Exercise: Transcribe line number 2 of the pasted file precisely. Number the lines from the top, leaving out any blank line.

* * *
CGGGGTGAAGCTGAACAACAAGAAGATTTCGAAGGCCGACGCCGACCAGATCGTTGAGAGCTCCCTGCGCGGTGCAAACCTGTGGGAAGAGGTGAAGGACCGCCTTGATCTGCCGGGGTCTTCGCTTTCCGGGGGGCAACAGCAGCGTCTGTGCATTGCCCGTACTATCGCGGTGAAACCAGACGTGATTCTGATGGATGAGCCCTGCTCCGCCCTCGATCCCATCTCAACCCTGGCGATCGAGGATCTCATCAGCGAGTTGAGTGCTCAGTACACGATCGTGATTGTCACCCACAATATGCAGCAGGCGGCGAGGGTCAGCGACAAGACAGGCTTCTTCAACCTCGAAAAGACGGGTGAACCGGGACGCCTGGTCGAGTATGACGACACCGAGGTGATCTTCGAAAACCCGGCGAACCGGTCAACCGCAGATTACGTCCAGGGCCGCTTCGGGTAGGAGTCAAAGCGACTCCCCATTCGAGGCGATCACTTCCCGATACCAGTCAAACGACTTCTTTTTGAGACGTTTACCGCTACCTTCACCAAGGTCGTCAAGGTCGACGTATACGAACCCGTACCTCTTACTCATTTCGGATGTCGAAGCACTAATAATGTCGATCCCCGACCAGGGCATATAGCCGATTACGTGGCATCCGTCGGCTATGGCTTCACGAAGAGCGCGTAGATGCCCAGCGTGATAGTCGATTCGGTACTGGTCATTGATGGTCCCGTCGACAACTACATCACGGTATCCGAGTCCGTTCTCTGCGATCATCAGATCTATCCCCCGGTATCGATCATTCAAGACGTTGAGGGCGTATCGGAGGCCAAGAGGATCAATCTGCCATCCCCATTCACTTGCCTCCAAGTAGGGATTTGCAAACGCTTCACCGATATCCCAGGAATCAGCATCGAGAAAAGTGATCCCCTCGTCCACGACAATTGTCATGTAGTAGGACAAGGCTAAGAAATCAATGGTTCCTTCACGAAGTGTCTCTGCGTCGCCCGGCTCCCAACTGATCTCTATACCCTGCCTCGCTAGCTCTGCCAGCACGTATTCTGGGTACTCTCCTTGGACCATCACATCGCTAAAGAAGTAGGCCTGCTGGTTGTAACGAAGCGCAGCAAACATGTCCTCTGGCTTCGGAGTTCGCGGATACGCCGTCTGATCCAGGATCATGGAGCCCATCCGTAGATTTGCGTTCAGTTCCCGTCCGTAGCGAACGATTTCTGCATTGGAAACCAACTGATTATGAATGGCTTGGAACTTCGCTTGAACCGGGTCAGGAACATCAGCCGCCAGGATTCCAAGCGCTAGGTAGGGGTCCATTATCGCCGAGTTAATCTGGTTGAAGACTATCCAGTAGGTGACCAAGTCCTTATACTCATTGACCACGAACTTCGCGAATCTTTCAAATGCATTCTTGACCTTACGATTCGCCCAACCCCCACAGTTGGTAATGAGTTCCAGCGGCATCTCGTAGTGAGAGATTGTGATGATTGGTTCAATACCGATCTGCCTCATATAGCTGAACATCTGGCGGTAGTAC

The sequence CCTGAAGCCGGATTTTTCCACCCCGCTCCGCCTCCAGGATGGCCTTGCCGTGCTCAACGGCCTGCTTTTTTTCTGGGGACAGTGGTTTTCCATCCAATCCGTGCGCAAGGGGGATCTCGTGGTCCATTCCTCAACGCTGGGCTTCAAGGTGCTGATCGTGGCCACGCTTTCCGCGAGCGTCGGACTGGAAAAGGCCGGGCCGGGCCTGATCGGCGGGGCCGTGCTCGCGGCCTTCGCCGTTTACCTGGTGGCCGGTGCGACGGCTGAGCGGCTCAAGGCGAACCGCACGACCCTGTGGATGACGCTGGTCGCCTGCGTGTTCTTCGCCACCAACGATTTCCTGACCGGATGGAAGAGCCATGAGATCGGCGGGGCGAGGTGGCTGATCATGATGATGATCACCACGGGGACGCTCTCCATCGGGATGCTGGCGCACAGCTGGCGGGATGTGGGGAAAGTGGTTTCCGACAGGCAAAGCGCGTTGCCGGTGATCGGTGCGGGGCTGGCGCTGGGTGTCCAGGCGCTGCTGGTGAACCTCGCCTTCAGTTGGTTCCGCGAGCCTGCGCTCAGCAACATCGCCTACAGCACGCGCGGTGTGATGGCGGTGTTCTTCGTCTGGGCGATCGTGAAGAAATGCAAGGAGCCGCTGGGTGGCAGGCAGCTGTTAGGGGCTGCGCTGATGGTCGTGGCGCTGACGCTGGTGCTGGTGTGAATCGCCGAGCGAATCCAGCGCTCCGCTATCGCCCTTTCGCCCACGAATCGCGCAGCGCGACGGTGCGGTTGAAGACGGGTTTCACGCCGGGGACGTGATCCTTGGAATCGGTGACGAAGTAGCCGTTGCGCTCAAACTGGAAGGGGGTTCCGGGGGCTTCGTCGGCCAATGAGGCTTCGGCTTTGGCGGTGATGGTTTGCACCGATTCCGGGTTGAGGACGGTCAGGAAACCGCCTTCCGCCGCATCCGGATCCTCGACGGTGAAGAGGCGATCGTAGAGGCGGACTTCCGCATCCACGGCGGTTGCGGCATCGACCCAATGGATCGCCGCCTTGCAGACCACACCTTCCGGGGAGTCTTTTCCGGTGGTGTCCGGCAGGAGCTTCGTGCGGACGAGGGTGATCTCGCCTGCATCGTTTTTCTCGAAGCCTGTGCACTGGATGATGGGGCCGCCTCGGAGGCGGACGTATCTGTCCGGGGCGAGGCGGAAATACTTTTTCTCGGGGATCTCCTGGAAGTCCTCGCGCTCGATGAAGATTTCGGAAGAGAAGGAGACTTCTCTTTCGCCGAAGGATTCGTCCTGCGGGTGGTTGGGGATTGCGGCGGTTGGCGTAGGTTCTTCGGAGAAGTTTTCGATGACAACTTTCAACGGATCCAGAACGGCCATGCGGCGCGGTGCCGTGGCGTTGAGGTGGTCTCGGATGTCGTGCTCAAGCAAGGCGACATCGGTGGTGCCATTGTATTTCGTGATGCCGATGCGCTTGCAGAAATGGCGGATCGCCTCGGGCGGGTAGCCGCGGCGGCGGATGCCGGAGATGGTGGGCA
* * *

The sequence CCTGAAGCCGGATTTTTCCACCCCGCTCCGCCTCCAGGATGGCCTTGCCGTGCTCAACGGCCTGCTTTTTTTCTGGGGACAGTGGTTTTCCATCCAATCCGTGCGCAAGGGGGATCTCGTGGTCCATTCCTCAACGCTGGGCTTCAAGGTGCTGATCGTGGCCACGCTTTCCGCGAGCGTCGGACTGGAAAAGGCCGGGCCGGGCCTGATCGGCGGGGCCGTGCTCGCGGCCTTCGCCGTTTACCTGGTGGCCGGTGCGACGGCTGAGCGGCTCAAGGCGAACCGCACGACCCTGTGGATGACGCTGGTCGCCTGCGTGTTCTTCGCCACCAACGATTTCCTGACCGGATGGAAGAGCCATGAGATCGGCGGGGCGAGGTGGCTGATCATGATGATGATCACCACGGGGACGCTCTCCATCGGGATGCTGGCGCACAGCTGGCGGGATGTGGGGAAAGTGGTTTCCGACAGGCAAAGCGCGTTGCCGGTGATCGGTGCGGGGCTGGCGCTGGGTGTCCAGGCGCTGCTGGTGAACCTCGCCTTCAGTTGGTTCCGCGAGCCTGCGCTCAGCAACATCGCCTACAGCACGCGCGGTGTGATGGCGGTGTTCTTCGTCTGGGCGATCGTGAAGAAATGCAAGGAGCCGCTGGGTGGCAGGCAGCTGTTAGGGGCTGCGCTGATGGTCGTGGCGCTGACGCTGGTGCTGGTGTGAATCGCCGAGCGAATCCAGCGCTCCGCTATCGCCCTTTCGCCCACGAATCGCGCAGCGCGACGGTGCGGTTGAAGACGGGTTTCACGCCGGGGACGTGATCCTTGGAATCGGTGACGAAGTAGCCGTTGCGCTCAAACTGGAAGGGGGTTCCGGGGGCTTCGTCGGCCAATGAGGCTTCGGCTTTGGCGGTGATGGTTTGCACCGATTCCGGGTTGAGGACGGTCAGGAAACCGCCTTCCGCCGCATCCGGATCCTCGACGGTGAAGAGGCGATCGTAGAGGCGGACTTCCGCATCCACGGCGGTTGCGGCATCGACCCAATGGATCGCCGCCTTGCAGACCACACCTTCCGGGGAGTCTTTTCCGGTGGTGTCCGGCAGGAGCTTCGTGCGGACGAGGGTGATCTCGCCTGCATCGTTTTTCTCGAAGCCTGTGCACTGGATGATGGGGCCGCCTCGGAGGCGGACGTATCTGTCCGGGGCGAGGCGGAAATACTTTTTCTCGGGGATCTCCTGGAAGTCCTCGCGCTCGATGAAGATTTCGGAAGAGAAGGAGACTTCTCTTTCGCCGAAGGATTCGTCCTGCGGGTGGTTGGGGATTGCGGCGGTTGGCGTAGGTTCTTCGGAGAAGTTTTCGATGACAACTTTCAACGGATCCAGAACGGCCATGCGGCGCGGTGCCGTGGCGTTGAGGTGGTCTCGGATGTCGTGCTCAAGCAAGGCGACATCGGTGGTGCCATTGTATTTCGTGATGCCGATGCGCTTGCAGAAATGGCGGATCGCCTCGGGCGGGTAGCCGCGGCGGCGGATGCCGGAGATGGTGGGCA